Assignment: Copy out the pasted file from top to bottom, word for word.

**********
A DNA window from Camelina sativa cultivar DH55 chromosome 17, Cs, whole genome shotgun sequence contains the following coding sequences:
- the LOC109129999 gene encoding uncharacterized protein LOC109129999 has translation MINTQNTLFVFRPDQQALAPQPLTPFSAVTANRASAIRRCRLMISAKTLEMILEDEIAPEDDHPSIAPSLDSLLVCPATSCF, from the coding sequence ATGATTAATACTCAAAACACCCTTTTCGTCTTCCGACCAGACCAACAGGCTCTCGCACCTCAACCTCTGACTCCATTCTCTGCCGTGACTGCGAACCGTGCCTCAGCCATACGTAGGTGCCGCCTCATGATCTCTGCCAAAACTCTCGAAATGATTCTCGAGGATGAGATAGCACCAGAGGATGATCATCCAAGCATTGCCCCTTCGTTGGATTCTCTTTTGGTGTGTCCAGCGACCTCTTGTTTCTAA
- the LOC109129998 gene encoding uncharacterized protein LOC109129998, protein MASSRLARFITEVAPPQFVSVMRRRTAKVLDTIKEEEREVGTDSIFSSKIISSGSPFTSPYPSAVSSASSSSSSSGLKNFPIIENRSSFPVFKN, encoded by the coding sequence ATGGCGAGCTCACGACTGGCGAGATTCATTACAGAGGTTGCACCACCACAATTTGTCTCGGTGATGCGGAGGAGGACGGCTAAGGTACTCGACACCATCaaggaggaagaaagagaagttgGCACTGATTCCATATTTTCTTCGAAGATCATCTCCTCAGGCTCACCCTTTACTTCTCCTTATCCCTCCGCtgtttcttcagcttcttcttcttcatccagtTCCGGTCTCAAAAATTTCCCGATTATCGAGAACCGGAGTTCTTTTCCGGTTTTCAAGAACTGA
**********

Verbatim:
A DNA window from Camelina sativa cultivar DH55 chromosome 17, Cs, whole genome shotgun sequence contains the following coding sequences:
- the LOC109129999 gene encoding uncharacterized protein LOC109129999 has translation MINTQNTLFVFRPDQQALAPQPLTPFSAVTANRASAIRRCRLMISAKTLEMILEDEIAPEDDHPSIAPSLDSLLVCPATSCF, from the coding sequence ATGATTAATACTCAAAACACCCTTTTCGTCTTCCGACCAGACCAACAGGCTCTCGCACCTCAACCTCTGACTCCATTCTCTGCCGTGACTGCGAACCGTGCCTCAGCCATACGTAGGTGCCGCCTCATGATCTCTGCCAAAACTCTCGAAATGATTCTCGAGGATGAGATAGCACCAGAGGATGATCATCCAAGCATTGCCCCTTCGTTGGATTCTCTTTTGGTGTGTCCAGCGACCTCTTGTTTCTAA
- the LOC109129998 gene encoding uncharacterized protein LOC109129998, protein MASSRLARFITEVAPPQFVSVMRRRTAKVLDTIKEEEREVGTDSIFSSKIISSGSPFTSPYPSAVSSASSSSSSSGLKNFPIIENRSSFPVFKN, encoded by the coding sequence ATGGCGAGCTCACGACTGGCGAGATTCATTACAGAGGTTGCACCACCACAATTTGTCTCGGTGATGCGGAGGAGGACGGCTAAGGTACTCGACACCATCaaggaggaagaaagagaagttgGCACTGATTCCATATTTTCTTCGAAGATCATCTCCTCAGGCTCACCCTTTACTTCTCCTTATCCCTCCGCtgtttcttcagcttcttcttcttcatccagtTCCGGTCTCAAAAATTTCCCGATTATCGAGAACCGGAGTTCTTTTCCGGTTTTCAAGAACTGA